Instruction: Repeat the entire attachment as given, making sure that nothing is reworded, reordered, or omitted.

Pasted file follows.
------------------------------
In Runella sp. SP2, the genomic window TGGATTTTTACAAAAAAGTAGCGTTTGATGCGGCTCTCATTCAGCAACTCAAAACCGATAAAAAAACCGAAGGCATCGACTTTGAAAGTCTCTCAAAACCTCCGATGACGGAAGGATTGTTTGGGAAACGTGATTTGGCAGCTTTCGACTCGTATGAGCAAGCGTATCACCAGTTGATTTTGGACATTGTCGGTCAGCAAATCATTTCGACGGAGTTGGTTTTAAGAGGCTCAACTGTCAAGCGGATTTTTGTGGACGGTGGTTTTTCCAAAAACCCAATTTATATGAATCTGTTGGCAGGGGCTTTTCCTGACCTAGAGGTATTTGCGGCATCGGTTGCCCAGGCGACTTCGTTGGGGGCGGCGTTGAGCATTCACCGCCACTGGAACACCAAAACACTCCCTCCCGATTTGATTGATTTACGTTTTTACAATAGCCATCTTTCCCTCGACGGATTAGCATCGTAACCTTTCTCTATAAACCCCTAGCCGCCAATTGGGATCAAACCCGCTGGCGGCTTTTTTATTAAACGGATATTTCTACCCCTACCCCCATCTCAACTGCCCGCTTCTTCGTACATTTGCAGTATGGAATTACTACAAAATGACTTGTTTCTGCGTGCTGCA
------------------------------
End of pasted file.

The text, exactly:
In Runella sp. SP2, the genomic window TGGATTTTTACAAAAAAGTAGCGTTTGATGCGGCTCTCATTCAGCAACTCAAAACCGATAAAAAAACCGAAGGCATCGACTTTGAAAGTCTCTCAAAACCTCCGATGACGGAAGGATTGTTTGGGAAACGTGATTTGGCAGCTTTCGACTCGTATGAGCAAGCGTATCACCAGTTGATTTTGGACATTGTCGGTCAGCAAATCATTTCGACGGAGTTGGTTTTAAGAGGCTCAACTGTCAAGCGGATTTTTGTGGACGGTGGTTTTTCCAAAAACCCAATTTATATGAATCTGTTGGCAGGGGCTTTTCCTGACCTAGAGGTATTTGCGGCATCGGTTGCCCAGGCGACTTCGTTGGGGGCGGCGTTGAGCATTCACCGCCACTGGAACACCAAAACACTCCCTCCCGATTTGATTGATTTACGTTTTTACAATAGCCATCTTTCCCTCGACGGATTAGCATCGTAACCTTTCTCTATAAACCCCTAGCCGCCAATTGGGATCAAACCCGCTGGCGGCTTTTTTATTAAACGGATATTTCTACCCCTACCCCCATCTCAACTGCCCGCTTCTTCGTACATTTGCAGTATGGAATTACTACAAAATGACTTGTTTCTGCGTGCTGCA